After a very long practice Thursday — emphasis on “very” and “long” — Lynx coach Cheryl Reeve offered some detail about what has gone wrong in her team’s uncharacteristic 2-3 start: an onslaught of turnovers in an opening loss to Los Angeles, followed by fourth-quarter foibles in losses at Washington and Atlanta ending their 1-2 road swing.

The Lynx were beaten on the boards in Washington and in Atlanta, made key turnovers and had offensive stoppages while giving away consecutive fourth-quarter leads.

But despite divulging what the issues were, Reeve grew a bit cagey when asked why.

“I’m not going to talk about it,” she said. “It just happens. We know what it is. And we’re working through it.”

Read between some lines and you get the idea Reeve, as well as some players who talked after practice Thursday, are talking about good, old-fashioned intensity. Passion.

Reeve went out of her way to say the rebuilt bench isn’t a problem and has nothing to do with the team’s troubles, which have manifested themselves in so many ways the past two games. They’ve been outscored 12-0 on second-chance points. There have been key turnovers late in games. The Lynx weren’t able to score in Atlanta over the final 115 seconds after Rebekkah Brunson hit a jumper to put the Lynx up five in the eventual 76-74 loss.

For much of the final portion of practice, the Lynx worked on end-of-game situations. But in the huddle afterward, Reeve emphasized playing the kind of basketball they have here for years.

“We know what we have to get done,” Reeve said. “It’s not complicated. Doesn’t take analytics or magical schemes. It’s a passion for what you’re doing. I could ask ’em to go sit on their heads as far as a scheme. If they do it passionately, I bet we could get a stop.”

There it is. The particulars of what has cost them games in their 2-3 start have varied, though fourth-quarter issues have been persistent. Opponents are hitting nearly 47 percent of their shots in the fourth, and on 36.1 percent of their threes. All Lynx starters have a minus rating in the quarter.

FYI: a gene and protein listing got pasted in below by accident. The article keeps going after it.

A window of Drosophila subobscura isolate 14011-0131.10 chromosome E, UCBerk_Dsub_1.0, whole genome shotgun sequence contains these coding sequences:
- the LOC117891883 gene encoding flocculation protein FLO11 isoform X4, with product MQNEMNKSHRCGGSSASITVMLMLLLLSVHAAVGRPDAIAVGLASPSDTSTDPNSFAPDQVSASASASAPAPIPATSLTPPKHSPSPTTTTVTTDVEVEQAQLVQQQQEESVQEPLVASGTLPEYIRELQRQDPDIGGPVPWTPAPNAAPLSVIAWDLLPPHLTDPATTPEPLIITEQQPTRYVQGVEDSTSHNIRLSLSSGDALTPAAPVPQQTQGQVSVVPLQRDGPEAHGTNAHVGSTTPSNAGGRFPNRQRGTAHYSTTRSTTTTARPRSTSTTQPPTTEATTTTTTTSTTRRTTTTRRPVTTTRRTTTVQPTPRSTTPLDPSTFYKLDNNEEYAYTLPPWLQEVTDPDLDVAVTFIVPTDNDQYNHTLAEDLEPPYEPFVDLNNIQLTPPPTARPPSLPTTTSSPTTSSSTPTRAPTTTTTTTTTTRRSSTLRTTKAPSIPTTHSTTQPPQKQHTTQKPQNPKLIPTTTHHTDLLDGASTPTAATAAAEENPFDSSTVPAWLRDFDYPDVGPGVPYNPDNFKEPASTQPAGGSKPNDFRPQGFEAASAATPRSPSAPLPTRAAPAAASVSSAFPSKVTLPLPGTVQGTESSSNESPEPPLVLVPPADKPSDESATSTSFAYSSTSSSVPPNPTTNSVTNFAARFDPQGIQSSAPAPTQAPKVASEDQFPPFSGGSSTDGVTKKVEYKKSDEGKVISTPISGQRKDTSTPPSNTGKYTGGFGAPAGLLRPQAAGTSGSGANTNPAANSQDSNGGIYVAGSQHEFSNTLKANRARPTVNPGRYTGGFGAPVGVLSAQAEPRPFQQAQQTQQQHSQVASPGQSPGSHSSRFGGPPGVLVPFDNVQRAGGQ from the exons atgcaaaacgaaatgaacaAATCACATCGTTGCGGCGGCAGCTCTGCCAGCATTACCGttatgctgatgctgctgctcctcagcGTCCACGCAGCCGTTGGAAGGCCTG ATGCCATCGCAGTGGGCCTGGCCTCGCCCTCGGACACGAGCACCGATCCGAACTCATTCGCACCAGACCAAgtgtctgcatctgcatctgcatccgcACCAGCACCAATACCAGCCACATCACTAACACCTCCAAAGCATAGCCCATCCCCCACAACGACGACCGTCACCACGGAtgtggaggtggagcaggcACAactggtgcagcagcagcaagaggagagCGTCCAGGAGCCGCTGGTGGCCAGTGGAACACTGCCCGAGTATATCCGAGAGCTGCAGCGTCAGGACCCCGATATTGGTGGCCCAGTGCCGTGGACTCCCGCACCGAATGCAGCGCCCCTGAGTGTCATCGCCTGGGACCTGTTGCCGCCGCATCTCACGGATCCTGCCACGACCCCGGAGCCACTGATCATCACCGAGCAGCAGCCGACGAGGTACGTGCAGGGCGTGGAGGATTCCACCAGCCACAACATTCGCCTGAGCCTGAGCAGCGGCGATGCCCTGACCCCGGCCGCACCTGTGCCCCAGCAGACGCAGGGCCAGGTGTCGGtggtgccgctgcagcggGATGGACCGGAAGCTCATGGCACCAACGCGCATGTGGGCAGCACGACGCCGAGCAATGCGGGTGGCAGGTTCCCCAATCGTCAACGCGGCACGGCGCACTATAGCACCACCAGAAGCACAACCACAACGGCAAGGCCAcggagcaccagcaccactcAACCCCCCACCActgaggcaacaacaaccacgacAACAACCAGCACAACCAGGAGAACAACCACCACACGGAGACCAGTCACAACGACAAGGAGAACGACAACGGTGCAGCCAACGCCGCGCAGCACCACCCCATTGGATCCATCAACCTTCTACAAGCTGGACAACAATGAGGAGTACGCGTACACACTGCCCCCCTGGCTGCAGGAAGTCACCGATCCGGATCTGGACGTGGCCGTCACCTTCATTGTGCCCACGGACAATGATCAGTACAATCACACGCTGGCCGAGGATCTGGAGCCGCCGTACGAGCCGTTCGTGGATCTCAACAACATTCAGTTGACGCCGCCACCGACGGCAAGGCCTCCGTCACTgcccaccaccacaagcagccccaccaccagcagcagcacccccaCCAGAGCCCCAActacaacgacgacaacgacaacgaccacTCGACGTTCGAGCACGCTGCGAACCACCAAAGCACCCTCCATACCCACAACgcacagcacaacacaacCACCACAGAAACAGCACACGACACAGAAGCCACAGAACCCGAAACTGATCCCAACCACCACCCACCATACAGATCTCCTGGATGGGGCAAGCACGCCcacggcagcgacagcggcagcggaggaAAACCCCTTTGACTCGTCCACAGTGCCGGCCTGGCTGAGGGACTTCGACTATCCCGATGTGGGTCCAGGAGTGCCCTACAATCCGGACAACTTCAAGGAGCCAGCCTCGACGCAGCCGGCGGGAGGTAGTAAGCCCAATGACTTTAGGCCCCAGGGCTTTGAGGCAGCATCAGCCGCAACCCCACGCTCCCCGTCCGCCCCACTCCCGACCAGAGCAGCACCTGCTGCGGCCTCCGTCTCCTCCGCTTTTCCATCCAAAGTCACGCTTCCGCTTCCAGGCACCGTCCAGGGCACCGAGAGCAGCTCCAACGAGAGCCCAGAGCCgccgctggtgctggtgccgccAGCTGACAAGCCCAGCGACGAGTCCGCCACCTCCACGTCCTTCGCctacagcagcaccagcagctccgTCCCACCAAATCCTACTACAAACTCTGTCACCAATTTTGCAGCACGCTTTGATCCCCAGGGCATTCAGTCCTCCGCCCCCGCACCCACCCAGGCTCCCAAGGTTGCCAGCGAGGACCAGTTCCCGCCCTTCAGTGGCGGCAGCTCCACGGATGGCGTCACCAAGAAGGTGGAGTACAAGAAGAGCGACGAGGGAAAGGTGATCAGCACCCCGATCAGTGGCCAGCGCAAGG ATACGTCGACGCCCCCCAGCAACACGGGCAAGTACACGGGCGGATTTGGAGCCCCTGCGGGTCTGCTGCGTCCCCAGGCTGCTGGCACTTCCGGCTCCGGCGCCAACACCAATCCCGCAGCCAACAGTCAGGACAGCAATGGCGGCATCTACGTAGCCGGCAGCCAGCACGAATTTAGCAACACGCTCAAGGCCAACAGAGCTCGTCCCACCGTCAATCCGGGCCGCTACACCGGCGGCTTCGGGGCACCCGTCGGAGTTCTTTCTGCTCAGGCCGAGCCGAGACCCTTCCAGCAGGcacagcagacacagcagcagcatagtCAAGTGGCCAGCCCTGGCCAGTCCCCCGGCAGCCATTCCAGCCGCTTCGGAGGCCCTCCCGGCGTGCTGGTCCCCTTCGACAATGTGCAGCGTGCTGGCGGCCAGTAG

But the one common denominator appears to be intensity.

“I don’t think it’s been an intentional thing,” guard Lindsay Whalen said. “But it starts with the first group, understanding what it takes to be a championship team. Last time we were all together it was Game 5 of the [WNBA] Finals. Those games are pretty easy to be on the edge, be passionate. Coming back the next year, it’s not Game 5. So you have to put that much more mentally into it, that much more passion into it from yourself. If you don’t do that, you can be 2-3.”

Friday’s opponent, the Phoenix Mercury, is also 2-3. The Lynx have won eight consecutive against the Mercury, and Lynx center Sylvia Fowles, in the past two seasons, has clearly outplayed center Brittney Griner. Fowles has averaged 14.8 points and 9.1 rebounds in nine games against Phoenix, three in the 2016 playoffs. Griner’s averages are 9.7 and 3.4.

But the Mercury figure to be just as motivated by their 2-3 start as Minnesota.

So the Lynx will have to bring it. Opponents have been flooding the paint to stop Fowles, who has six assists — and eight turnovers — in the past two games. Teams are daring someone else to beat them.

The Lynx are not panicking. But they are looking for more urgency.

“It’s about being poised, having each other’s backs when things aren’t going right,” Fowles said.

Said Whalen: “Last year we were 13-0 [to start the season]. This year we’re 2-3. We’ve never come into a season saying, ‘It’s good we have 29 more games.’ We want to win. We haven’t gotten it done.”